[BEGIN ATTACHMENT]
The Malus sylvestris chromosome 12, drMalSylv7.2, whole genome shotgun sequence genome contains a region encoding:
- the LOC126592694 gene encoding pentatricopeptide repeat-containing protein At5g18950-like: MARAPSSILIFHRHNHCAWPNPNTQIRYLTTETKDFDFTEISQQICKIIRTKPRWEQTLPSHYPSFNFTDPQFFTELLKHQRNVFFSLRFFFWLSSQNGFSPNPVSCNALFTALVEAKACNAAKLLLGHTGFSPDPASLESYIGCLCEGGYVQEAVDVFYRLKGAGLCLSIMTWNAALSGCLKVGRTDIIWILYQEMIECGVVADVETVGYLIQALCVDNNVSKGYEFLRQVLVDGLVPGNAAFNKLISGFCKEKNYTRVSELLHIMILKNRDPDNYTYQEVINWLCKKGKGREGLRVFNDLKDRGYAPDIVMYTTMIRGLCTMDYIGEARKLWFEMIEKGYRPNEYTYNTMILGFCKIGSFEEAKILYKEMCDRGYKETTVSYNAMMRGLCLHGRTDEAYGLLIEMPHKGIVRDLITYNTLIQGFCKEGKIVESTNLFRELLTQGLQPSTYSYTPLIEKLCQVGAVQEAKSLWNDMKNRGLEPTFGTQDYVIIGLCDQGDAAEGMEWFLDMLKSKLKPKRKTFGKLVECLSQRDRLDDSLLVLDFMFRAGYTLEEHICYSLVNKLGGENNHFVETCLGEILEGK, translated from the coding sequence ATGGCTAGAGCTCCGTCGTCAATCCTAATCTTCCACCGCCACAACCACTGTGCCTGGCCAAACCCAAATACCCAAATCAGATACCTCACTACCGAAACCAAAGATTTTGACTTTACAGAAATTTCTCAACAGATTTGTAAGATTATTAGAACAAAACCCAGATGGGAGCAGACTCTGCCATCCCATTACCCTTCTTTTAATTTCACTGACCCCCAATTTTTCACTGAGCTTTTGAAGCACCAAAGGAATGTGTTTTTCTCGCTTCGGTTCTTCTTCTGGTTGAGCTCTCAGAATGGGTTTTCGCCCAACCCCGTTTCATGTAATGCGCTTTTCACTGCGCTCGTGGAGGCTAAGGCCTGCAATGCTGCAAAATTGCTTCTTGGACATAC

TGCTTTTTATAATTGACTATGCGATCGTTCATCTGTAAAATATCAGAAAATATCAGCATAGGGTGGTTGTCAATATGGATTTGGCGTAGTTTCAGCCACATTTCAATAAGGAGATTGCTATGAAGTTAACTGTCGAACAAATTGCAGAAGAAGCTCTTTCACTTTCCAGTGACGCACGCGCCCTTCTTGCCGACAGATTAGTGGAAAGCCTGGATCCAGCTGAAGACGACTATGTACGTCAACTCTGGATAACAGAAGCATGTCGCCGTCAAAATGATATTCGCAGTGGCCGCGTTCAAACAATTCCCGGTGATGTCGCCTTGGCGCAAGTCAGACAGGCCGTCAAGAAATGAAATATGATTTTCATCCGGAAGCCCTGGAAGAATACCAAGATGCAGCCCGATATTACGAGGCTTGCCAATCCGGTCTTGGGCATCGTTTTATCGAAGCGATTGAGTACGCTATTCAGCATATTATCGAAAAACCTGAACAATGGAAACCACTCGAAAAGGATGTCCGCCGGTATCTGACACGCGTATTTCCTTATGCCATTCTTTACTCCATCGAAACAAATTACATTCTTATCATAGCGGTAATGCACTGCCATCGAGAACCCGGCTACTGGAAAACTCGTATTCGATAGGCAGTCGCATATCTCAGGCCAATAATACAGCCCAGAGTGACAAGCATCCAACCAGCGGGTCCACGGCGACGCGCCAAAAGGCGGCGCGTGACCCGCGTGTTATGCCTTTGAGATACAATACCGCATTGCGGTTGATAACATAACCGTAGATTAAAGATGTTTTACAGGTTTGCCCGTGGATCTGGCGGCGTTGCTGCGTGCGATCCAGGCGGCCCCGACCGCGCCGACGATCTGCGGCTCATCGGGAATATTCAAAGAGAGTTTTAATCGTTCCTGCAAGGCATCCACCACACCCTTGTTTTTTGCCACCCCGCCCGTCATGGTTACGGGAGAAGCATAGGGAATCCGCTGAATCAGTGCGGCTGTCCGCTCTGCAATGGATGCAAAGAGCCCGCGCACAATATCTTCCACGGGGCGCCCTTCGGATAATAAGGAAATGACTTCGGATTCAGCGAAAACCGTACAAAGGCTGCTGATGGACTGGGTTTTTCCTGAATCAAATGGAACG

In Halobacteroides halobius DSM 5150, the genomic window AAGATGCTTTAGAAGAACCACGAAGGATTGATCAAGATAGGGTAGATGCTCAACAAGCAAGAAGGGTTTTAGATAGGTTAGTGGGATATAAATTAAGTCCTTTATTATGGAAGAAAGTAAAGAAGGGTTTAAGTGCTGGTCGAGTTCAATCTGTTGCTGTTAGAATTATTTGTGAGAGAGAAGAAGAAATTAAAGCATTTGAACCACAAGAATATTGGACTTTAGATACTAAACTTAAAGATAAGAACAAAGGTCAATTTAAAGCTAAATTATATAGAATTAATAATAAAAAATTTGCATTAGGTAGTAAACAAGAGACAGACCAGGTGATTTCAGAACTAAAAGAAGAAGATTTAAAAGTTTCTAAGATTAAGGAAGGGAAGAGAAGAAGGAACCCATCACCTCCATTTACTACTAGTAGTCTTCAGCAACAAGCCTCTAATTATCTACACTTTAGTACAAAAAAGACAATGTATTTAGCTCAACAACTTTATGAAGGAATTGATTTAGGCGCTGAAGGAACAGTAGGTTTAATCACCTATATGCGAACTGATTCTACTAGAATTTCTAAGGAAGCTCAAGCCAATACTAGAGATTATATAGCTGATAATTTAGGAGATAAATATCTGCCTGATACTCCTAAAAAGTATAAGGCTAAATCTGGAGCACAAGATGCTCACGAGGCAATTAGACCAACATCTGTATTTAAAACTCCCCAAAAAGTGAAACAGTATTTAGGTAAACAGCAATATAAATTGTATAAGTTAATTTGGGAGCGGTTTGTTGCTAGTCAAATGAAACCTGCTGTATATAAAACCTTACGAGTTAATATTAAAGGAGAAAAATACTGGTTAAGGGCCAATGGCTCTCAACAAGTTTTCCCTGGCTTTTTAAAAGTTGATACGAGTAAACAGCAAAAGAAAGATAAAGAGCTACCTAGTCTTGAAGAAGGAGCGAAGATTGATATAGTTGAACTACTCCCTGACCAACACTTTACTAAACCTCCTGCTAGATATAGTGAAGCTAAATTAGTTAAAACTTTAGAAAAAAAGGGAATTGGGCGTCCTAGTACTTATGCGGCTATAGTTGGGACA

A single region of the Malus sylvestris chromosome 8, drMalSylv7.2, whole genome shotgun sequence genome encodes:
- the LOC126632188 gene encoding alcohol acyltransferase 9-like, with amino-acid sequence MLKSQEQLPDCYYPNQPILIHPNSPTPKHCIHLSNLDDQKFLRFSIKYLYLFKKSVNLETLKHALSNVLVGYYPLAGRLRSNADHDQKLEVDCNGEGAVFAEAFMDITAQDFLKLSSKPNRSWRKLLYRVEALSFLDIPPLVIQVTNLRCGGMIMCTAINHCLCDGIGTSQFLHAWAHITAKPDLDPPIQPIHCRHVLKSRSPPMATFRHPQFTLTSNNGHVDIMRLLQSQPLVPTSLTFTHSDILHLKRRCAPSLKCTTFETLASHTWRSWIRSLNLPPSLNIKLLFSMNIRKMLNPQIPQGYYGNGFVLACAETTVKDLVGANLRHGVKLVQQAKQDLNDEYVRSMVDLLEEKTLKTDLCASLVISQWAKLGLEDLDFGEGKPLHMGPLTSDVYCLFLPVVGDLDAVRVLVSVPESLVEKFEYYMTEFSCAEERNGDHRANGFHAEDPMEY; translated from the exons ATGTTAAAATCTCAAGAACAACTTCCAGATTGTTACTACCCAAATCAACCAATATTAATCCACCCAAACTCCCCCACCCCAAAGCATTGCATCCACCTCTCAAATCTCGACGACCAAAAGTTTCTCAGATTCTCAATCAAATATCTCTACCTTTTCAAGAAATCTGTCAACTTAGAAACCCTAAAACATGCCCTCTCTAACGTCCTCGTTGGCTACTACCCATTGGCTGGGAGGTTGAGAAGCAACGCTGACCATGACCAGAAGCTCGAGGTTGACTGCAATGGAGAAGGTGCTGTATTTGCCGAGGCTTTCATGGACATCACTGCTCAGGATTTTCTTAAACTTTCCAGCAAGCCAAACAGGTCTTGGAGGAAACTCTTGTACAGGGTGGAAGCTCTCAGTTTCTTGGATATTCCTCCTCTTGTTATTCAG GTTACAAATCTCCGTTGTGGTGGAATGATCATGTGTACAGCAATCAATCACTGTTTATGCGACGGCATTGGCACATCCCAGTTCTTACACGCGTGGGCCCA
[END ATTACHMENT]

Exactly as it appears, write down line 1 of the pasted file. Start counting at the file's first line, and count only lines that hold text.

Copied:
The Malus sylvestris chromosome 12, drMalSylv7.2, whole genome shotgun sequence genome contains a region encoding: